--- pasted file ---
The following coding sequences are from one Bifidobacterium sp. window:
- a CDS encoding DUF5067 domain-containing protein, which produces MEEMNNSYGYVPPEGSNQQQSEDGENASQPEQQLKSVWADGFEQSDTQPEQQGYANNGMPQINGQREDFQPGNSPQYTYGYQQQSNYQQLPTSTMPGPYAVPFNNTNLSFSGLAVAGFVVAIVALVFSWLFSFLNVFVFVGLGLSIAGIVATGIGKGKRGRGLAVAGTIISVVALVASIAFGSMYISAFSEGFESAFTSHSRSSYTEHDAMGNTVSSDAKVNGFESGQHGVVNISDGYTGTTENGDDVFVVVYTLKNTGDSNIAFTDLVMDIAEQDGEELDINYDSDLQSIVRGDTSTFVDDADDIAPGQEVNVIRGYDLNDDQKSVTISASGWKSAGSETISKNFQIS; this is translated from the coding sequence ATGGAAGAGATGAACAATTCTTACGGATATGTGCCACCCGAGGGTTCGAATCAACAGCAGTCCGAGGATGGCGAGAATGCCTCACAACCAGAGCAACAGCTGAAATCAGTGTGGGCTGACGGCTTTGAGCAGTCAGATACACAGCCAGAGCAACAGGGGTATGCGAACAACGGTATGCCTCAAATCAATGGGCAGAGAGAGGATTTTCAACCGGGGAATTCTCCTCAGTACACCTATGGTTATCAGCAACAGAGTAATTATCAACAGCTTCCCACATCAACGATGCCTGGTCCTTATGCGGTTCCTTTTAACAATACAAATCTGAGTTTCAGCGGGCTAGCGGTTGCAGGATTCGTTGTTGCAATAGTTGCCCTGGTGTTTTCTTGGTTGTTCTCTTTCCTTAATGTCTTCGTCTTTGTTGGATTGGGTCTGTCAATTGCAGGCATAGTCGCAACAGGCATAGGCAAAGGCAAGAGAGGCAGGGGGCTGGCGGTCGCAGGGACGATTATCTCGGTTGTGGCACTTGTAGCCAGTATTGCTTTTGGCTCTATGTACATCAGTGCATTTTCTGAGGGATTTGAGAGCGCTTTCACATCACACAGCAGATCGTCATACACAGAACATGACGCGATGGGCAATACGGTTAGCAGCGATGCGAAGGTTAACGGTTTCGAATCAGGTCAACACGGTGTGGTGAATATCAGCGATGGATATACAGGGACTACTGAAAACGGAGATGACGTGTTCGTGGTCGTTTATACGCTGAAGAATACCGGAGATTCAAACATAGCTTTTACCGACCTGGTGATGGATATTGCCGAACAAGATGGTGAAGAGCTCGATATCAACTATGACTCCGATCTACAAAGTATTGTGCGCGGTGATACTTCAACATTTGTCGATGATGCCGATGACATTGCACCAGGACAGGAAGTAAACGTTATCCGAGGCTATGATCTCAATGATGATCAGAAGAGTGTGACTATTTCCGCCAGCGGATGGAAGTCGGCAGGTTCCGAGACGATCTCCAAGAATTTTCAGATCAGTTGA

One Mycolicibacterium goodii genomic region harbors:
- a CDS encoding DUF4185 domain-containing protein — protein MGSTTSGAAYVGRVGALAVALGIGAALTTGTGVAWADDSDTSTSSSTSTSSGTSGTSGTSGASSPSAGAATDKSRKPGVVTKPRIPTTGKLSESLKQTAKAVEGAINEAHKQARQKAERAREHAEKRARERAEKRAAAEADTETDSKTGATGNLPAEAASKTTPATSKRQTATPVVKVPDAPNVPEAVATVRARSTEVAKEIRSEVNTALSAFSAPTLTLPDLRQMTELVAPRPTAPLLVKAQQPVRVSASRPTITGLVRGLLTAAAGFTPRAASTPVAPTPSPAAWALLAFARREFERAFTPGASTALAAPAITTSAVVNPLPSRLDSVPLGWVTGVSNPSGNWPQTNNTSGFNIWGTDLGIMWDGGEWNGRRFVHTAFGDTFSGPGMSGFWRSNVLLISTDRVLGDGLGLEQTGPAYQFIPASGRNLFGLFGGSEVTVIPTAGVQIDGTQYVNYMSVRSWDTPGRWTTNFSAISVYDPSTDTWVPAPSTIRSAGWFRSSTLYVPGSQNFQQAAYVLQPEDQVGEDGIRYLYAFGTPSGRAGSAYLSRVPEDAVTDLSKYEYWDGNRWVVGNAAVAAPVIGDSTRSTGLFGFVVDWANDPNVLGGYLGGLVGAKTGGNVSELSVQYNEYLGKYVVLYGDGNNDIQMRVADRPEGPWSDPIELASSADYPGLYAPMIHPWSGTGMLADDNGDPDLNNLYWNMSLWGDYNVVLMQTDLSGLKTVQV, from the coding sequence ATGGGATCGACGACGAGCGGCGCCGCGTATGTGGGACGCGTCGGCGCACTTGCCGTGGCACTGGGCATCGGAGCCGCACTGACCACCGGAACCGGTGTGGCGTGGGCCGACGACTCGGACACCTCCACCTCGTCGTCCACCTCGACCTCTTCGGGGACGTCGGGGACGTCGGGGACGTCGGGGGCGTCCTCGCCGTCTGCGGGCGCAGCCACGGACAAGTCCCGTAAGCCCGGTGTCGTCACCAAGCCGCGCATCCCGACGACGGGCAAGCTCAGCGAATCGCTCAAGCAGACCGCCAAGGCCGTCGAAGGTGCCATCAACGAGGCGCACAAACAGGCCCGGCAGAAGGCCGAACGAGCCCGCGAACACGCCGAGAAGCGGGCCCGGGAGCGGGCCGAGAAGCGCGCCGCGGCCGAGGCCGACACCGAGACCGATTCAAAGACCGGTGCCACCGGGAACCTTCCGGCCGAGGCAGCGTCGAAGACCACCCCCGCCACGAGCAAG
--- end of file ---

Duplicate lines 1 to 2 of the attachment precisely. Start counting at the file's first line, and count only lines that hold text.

The following coding sequences are from one Bifidobacterium sp. window:
- a CDS encoding DUF5067 domain-containing protein, which produces MEEMNNSYGYVPPEGSNQQQSEDGENASQPEQQLKSVWADGFEQSDTQPEQQGYANNGMPQINGQREDFQPGNSPQYTYGYQQQSNYQQLPTSTMPGPYAVPFNNTNLSFSGLAVAGFVVAIVALVFSWLFSFLNVFVFVGLGLSIAGIVATGIGKGKRGRGLAVAGTIISVVALVASIAFGSMYISAFSEGFESAFTSHSRSSYTEHDAMGNTVSSDAKVNGFESGQHGVVNISDGYTGTTENGDDVFVVVYTLKNTGDSNIAFTDLVMDIAEQDGEELDINYDSDLQSIVRGDTSTFVDDADDIAPGQEVNVIRGYDLNDDQKSVTISASGWKSAGSETISKNFQIS; this is translated from the coding sequence ATGGAAGAGATGAACAATTCTTACGGATATGTGCCACCCGAGGGTTCGAATCAACAGCAGTCCGAGGATGGCGAGAATGCCTCACAACCAGAGCAACAGCTGAAATCAGTGTGGGCTGACGGCTTTGAGCAGTCAGATACACAGCCAGAGCAACAGGGGTATGCGAACAACGGTATGCCTCAAATCAATGGGCAGAGAGAGGATTTTCAACCGGGGAATTCTCCTCAGTACACCTATGGTTATCAGCAACAGAGTAATTATCAACAGCTTCCCACATCAACGATGCCTGGTCCTTATGCGGTTCCTTTTAACAATACAAATCTGAGTTTCAGCGGGCTAGCGGTTGCAGGATTCGTTGTTGCAATAGTTGCCCTGGTGTTTTCTTGGTTGTTCTCTTTCCTTAATGTCTTCGTCTTTGTTGGATTGGGTCTGTCAATTGCAGGCATAGTCGCAACAGGCATAGGCAAAGGCAAGAGAGGCAGGGGGCTGGCGGTCGCAGGGACGATTATCTCGGTTGTGGCACTTGTAGCCAGTATTGCTTTTGGCTCTATGTACATCAGTGCATTTTCTGAGGGATTTGAGAGCGCTTTCACATCACACAGCAGATCGTCATACACAGAACATGACGCGATGGGCAATACGGTTAGCAGCGATGCGAAGGTTAACGGTTTCGAATCAGGTCAACACGGTGTGGTGAATATCAGCGATGGATATACAGGGACTACTGAAAACGGAGATGACGTGTTCGTGGTCGTTTATACGCTGAAGAATACCGGAGATTCAAACATAGCTTTTACCGACCTGGTGATGGATATTGCCGAACAAGATGGTGAAGAGCTCGATATCAACTATGACTCCGATCTACAAAGTATTGTGCGCGGTGATACTTCAACATTTGTCGATGATGCCGATGACATTGCACCAGGACAGGAAGTAAACGTTATCCGAGGCTATGATCTCAATGATGATCAGAAGAGTGTGACTATTTCCGCCAGCGGATGGAAGTCGGCAGGTTCCGAGACGATCTCCAAGAATTTTCAGATCAGTTGA